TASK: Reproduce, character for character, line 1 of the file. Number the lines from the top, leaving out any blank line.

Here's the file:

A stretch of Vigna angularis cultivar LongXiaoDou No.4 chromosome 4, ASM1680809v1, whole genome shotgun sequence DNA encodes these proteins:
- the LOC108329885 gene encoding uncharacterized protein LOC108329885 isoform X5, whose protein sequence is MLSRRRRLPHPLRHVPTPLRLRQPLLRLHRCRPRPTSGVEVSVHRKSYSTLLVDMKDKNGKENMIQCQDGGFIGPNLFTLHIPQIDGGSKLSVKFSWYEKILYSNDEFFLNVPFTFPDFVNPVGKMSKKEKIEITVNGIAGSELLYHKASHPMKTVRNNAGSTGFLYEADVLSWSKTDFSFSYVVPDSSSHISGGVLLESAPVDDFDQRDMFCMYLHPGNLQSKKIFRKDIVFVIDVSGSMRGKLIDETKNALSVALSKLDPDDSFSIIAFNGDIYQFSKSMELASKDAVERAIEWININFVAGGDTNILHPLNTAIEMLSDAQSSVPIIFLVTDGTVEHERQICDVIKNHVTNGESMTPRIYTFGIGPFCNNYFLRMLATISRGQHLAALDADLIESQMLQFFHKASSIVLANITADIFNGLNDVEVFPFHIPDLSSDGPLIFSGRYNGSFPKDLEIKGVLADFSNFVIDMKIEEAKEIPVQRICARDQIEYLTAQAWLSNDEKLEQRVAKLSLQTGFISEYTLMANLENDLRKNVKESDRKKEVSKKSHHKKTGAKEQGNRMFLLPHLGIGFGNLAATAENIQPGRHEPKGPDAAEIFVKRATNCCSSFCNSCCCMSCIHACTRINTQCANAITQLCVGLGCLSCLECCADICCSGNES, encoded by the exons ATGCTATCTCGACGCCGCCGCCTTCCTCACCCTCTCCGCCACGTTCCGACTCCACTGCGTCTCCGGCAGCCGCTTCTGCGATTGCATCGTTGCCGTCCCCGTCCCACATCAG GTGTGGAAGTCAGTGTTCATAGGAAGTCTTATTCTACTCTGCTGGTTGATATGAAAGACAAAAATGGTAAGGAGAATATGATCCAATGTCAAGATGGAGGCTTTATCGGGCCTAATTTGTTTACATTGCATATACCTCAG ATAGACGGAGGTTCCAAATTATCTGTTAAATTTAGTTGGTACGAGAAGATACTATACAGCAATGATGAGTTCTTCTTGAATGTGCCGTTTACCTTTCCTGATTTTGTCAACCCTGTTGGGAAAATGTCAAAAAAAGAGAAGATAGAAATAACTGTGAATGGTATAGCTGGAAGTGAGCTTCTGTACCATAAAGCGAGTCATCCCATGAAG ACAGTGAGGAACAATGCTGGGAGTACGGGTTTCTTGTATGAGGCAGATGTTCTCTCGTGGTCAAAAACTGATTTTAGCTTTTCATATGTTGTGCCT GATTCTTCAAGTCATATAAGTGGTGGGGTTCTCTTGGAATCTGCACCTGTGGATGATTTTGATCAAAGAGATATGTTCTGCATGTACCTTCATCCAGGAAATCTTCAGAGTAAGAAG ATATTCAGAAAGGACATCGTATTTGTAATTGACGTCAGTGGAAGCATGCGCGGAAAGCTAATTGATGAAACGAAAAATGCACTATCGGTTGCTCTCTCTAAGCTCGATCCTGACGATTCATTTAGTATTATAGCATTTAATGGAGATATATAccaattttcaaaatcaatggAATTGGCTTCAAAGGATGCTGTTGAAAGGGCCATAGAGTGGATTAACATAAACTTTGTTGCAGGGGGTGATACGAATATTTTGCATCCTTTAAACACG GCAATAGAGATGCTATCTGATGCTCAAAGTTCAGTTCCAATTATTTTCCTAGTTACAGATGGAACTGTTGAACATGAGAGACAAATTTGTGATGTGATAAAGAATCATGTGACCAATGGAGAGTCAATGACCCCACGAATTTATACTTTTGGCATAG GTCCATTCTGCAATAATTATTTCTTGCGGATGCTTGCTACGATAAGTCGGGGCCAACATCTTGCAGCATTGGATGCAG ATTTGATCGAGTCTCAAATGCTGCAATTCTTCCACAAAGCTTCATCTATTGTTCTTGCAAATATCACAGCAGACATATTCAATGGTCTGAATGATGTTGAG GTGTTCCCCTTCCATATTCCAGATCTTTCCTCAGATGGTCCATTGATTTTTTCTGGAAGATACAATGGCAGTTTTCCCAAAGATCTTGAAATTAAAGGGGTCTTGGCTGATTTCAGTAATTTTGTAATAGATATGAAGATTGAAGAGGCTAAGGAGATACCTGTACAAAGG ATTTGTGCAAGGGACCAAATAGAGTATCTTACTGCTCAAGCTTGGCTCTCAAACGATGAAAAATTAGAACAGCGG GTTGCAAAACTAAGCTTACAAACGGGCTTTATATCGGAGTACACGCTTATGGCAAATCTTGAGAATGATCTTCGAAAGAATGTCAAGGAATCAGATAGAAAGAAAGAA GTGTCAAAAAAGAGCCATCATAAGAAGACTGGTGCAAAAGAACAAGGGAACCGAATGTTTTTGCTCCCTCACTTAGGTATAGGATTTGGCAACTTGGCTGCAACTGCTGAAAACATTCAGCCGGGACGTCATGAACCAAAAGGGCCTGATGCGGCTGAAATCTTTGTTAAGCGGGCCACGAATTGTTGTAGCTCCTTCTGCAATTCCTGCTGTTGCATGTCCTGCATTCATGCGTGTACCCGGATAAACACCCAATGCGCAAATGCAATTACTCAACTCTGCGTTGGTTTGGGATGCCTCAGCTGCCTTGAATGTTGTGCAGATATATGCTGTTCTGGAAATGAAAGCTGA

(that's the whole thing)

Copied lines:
A stretch of Vigna angularis cultivar LongXiaoDou No.4 chromosome 4, ASM1680809v1, whole genome shotgun sequence DNA encodes these proteins: